Neil Diamond

Concert Reviews - Houston, TX
December 3, 1999

The Houston Chronicle

Diamond gives fans what they came for

By KEN HOFFMAN

Copyright 1999 Houston Chronicle

When Neil Diamond was a teen-ager,

looking out his New York City bedroom

window and scribbling down words that

one day would become monster hits

around the world, his dream was to own

a Gibson acoustic guitar, just like the

one the guitar manufacturer designed

especially for the Everly Brothers.

Forty years later, on a Friday night

in Houston, Diamond told this story to a

packed Compaq Center. Then he strapped

on Gibson's newest custom guitar,

the Neil Diamond model, and strummed

the chords to songs that 15,000

swaying, adoring fans could name in

three notes backward and forward.

Diamond, with a little less on top and

a little more around the waist, performed 2

1/2 hours without a break. He has a

rare command of the stage. Working in the

round, he confidently blended his

greatest hits with three songs from his new CD

of movie classics and even broke out a

holiday chestnut, The Christmas Song.

Diamond has been one of pop music's

most successful concert attractions for his

entire career. He has a full, rich

voice that practically growls on dusty rockers

like I'm a Believer, the No. 1 hit he

wrote for the Monkees, and his own

smashes like Thank the Lord for the

Nighttime, Cracklin' Rosie and Cherry,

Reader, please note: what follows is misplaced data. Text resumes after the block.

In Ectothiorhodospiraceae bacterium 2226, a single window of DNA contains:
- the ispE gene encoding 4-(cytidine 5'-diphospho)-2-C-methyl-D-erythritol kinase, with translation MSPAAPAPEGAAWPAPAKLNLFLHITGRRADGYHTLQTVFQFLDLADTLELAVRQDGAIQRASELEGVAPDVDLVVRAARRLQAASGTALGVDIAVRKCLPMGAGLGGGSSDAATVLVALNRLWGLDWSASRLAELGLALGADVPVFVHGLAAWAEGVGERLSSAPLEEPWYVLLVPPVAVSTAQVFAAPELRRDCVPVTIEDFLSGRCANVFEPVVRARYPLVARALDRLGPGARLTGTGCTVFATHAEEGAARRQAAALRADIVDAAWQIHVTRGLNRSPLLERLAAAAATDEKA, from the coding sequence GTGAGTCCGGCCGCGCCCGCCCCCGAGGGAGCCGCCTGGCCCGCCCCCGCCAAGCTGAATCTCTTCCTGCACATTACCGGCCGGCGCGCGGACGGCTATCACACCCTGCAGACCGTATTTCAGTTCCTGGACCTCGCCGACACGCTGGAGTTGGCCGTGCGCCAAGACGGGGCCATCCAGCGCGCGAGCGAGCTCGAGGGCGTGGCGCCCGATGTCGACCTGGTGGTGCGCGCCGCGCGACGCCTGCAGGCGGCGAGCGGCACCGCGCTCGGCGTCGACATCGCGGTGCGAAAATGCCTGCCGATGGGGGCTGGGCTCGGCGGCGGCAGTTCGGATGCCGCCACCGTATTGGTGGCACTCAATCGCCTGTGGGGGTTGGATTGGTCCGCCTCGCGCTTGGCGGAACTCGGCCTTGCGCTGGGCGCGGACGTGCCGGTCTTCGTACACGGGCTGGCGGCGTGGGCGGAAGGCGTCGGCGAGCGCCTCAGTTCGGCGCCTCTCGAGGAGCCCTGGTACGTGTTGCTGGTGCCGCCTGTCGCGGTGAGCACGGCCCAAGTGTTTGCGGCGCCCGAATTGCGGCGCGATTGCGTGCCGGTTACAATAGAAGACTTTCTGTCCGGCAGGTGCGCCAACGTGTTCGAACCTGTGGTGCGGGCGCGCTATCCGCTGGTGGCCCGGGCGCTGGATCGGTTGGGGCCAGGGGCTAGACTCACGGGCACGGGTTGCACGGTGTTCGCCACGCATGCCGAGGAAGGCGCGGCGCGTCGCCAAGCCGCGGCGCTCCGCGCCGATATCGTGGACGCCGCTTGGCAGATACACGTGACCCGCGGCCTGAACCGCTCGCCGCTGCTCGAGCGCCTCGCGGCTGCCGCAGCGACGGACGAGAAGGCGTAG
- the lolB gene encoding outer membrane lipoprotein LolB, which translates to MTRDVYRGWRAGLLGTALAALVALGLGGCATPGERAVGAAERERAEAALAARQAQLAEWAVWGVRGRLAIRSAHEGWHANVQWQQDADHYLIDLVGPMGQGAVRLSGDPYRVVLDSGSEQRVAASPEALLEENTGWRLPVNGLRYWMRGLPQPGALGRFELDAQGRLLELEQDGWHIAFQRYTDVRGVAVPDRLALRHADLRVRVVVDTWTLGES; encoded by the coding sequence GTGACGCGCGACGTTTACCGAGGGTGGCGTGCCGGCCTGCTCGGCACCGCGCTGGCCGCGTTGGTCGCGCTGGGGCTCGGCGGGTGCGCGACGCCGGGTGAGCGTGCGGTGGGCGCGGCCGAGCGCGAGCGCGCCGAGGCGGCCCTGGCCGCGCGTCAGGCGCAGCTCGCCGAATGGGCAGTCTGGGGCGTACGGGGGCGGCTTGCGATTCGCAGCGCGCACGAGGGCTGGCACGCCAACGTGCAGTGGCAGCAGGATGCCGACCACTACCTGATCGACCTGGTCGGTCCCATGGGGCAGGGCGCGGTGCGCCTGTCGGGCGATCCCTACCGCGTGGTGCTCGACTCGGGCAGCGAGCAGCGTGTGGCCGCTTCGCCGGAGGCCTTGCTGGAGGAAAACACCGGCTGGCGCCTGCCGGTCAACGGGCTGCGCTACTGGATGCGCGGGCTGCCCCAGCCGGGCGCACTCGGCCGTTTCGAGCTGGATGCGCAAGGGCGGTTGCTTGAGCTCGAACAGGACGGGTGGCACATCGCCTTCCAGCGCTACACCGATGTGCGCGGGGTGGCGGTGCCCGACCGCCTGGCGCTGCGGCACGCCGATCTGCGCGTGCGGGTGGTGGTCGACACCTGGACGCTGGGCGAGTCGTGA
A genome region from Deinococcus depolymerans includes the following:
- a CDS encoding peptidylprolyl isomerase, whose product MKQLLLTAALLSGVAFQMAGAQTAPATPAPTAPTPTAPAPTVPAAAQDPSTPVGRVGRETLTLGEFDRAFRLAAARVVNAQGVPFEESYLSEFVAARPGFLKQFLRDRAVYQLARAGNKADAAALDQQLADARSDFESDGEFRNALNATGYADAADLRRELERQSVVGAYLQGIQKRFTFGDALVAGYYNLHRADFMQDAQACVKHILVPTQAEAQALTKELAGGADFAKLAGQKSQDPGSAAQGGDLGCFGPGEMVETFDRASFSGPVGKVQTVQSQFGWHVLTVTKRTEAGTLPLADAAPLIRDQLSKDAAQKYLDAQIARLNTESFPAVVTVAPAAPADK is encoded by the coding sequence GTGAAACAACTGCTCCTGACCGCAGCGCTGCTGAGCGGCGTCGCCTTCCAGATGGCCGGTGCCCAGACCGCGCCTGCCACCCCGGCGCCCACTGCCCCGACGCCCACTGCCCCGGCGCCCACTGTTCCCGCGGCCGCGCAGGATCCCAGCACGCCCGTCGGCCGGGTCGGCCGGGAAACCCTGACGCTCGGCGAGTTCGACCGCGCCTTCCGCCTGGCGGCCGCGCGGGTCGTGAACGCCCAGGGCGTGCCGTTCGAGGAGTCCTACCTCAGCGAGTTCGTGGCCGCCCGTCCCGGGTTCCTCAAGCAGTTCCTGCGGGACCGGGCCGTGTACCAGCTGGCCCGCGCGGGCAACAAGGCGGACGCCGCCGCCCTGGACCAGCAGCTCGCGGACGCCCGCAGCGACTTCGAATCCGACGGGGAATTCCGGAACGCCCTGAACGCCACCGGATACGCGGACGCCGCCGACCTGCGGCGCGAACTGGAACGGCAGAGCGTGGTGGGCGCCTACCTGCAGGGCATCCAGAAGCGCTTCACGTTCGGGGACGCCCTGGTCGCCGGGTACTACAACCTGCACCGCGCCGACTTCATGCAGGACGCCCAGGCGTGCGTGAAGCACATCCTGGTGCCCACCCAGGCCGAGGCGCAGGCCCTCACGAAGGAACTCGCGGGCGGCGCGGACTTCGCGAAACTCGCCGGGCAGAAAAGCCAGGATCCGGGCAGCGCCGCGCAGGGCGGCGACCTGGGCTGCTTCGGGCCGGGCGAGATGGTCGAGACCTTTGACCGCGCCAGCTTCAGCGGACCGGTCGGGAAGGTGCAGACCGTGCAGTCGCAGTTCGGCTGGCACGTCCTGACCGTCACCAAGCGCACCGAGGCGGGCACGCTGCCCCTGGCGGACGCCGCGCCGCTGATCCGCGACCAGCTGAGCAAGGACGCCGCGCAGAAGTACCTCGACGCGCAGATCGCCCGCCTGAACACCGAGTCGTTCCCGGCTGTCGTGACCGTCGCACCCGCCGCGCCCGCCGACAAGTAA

Cherry.

He is a very dramatic singer, with

broad gestures that punctuate a song's

emotions. When he sang Hello, Again,

he held his arms out to embrace the

audience with an undeniable sincerity.

Of course, fans erupted for the songs

they remembered hearing on their car's

AM radio, probably the first car they

ever owned. It's difficult to think of one he

didn't play. He clapped his hands,

swiveled his hips and took the audience back

to the '60s with early hits like Sweet

Caroline, Solitary Man and Girl, You'll

Be a Woman Soon.

He did the Jonathan Livingston Seagull

suite from his Grammy-winning

soundtrack, including Be, Skybird and

Lonely Looking Sky. There were songs

from his biggest-selling album, The

Jazz Singer, like Love on the Rocks and

America, with U.S. flags streaming

from the ceiling when he recited the Pledge

of Allegiance.

Hokey? Sure. Did the fans lap up every

moment? Definitely. More people

probably pledged allegiance to the

flag Friday night in Compaq Center than

voted in Saturday's runoff elections.

Another wonderful segment of the show

was Diamond's respectful crafting of the

movie songs As Time Goes By, Unchained

Melody and Can't Help Falling in

Love. He did them beautifully, with

love for these songs in his voice.

Diamond was dressed in a shimmering

blue shirt and black school pants. His hair

was short and combed back. He has

matured into a consummate adult

entertainer, with a warm humor about

himself. He knows his fans, has grown up

with them and delivers exactly what

they expect.

By the time he climbed onstage for his

encores, Soolaimon and Brother Love's

Traveling Salvation Show, he was

exhausted, his shirt was soaked with

perspiration and the audience was

drained from standing ovations and

screaming, "We love you, Neil."


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